22nd March 2009
How many times have you gone to see a band, or an artist – a band or an artist you’ve heard good studio tracks from – but when you get there, when you saw and heard them ‘live’, you were disappointed?
Did you hear jerky vocals from both the up-front and the backing? Was there some dodgy timing from the drummer? Suspect bass notation? An over-ambitious lead guitar? And all finished off with an unmanaged sound system?
And it’s the big names who suffer with dips in performance as well as the lesser known artists; I once drove 300Kms to see ELO live in Brussels (hey, it was a very long time ago) and frankly, that night in Belgium, ELO sucked donkey balls.
So what, I asked myself, were we going to get from Oxfordshire-based foursome ‘inLight’ at The Bullingdon, a 250-person capacity venue on Oxford’s Cowley Road, in the heart of Studentdigsville?
What, I wondered, was going to come our way through the probably iffy, hazy, low-level lighting and an in-house sound system?
I’ll tell you; we got excellence my friend. It was pure, brilliant, wonderful indie-genre excellence.
The band (more about the individuals in a minute) walked on and just went straight in to it with a beautifully held sequence of sliding chords from the lead guitar. These gorgeously made peals were accompanied by some very solid rhythm guitar work, which was soon joined by the bass and percussion which, instead of demolishing the intricately-constructed piece apart, served to build on the experience.
And what an experience it was, because that gently sliding, haunting, ethereal-quality lead guitar raised the hairs on the back of my neck; that artistry would not have disgraced an undiscovered corner of Pink Floyd’s ‘Meddle’ (one of the greatest pieces of showcase guitar work in the history of… history).
inLight’s guitar-work isn’t flashy like some pretenders to the throne. It is full of substance and beauty and structure and timing and… love. Because that curly-haired guitarist from Oxfordshire? He loved those notes and he loved the way his guitar spoke through him.
But no, this was neither the fantastic Dave Gilmour, nor any other incarnation of Pink Floyd. This was inLight; four thoroughly nice, educated, studentish-looking lads from Oxfordshire. Four lads capable of writing and performing original work that will have you walking around the office days later saying for the dozenth time to your colleagues ‘I went to a great gig last weekend!’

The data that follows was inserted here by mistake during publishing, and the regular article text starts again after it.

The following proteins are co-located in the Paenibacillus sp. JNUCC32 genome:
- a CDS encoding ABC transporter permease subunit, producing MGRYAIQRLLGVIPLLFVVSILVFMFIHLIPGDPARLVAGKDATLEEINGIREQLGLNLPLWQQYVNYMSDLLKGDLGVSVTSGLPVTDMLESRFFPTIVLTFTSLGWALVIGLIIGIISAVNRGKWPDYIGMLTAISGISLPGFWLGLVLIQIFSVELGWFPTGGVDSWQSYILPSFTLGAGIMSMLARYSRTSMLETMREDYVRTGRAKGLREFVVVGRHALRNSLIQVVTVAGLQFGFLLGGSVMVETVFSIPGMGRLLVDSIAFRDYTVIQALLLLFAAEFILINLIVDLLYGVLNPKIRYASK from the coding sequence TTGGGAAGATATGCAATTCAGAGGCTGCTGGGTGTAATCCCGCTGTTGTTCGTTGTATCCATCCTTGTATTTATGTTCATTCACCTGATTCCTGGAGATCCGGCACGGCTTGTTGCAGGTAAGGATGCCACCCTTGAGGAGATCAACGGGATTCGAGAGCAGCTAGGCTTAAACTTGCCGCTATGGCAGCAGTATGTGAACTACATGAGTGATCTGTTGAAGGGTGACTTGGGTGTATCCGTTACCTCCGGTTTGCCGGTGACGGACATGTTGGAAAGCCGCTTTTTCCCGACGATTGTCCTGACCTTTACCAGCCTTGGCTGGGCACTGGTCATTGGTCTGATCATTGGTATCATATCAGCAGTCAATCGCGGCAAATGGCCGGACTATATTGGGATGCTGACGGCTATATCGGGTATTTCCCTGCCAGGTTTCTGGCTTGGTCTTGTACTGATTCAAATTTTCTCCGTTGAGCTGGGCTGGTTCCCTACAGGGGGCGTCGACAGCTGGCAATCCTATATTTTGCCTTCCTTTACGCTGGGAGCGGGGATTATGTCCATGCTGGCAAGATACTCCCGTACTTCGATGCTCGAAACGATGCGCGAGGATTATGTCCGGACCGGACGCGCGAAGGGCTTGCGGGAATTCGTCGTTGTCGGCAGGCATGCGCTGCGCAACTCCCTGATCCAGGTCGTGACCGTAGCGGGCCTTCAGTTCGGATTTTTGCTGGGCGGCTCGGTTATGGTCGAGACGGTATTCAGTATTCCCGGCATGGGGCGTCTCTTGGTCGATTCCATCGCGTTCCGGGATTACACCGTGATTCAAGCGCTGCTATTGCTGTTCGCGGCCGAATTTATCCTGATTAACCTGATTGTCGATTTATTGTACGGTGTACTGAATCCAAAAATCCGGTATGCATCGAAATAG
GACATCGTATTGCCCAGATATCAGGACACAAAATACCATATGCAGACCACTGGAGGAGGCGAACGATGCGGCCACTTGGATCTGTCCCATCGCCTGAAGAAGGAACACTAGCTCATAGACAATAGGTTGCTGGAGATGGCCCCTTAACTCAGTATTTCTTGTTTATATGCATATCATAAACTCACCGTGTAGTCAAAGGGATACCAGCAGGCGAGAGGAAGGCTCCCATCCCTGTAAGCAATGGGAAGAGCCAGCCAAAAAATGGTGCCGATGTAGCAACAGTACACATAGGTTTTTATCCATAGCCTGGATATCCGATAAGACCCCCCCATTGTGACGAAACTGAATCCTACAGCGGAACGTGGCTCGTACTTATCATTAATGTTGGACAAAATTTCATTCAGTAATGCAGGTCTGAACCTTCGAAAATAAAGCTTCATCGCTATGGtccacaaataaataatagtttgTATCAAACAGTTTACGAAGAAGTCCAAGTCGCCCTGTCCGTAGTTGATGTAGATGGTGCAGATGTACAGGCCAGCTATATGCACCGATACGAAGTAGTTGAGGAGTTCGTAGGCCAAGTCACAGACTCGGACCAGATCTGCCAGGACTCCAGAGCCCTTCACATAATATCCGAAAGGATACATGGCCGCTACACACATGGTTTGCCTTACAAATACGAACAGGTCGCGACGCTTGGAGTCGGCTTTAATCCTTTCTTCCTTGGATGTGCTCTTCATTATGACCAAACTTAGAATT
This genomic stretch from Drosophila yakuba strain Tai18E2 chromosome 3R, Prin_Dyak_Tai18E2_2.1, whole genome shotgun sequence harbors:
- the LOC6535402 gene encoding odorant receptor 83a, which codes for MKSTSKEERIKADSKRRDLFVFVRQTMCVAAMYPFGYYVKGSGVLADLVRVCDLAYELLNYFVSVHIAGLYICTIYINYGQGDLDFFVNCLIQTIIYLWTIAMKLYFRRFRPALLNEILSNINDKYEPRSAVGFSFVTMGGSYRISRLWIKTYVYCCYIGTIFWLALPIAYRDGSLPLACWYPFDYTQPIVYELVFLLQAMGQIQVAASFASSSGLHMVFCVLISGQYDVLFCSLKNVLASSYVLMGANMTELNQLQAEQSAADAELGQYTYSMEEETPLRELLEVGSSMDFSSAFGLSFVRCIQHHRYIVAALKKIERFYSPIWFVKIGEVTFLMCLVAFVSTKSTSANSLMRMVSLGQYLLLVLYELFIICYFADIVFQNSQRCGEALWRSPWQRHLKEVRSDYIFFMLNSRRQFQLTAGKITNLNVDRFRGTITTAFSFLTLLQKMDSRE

Believe me, inLight are that infectious. inLight’s music is a series of intricately-woven melodies that carry your feelings in a most evocative way. There are refrains that soar ever higher and there are lyrics that have been written by someone with a brain, a real brain; someone who writes intellectual, thoughtful lyrics.
‘Peaked too soon’, I thought as they cleverly drew their first number down to a delicate segue in to their next song. And how wrong was I to even suggest that a band this clever would condescend to peak that early?
In a music world currently beset by mediocrity, where studio-bound artists occasionally permit some carefully rehearsed set-pieces to be dragged out and given an airing in front of a live audience, it is pure joy to watch, listen to and experience four talented musicians who genuinely enjoy performing their art for their audience.
At the end of the set inLight closed with ‘Icarus’, a prime example of indie-driven anthemic goodness. Whilst a large number of new bands are scrabbling around trying to sound like tomorrow’s ‘Arctic Monkeys’, inLight gives anyone who is seriously interested in quality music a real alternative. This is probably the best unsigned indie music act in the UK today.
Charlie Cooke (vocals, piano, synths, guitar)
Mike Riddle (lead guitar)
Johnny Hunter (bass)
Pete Lawless (drums)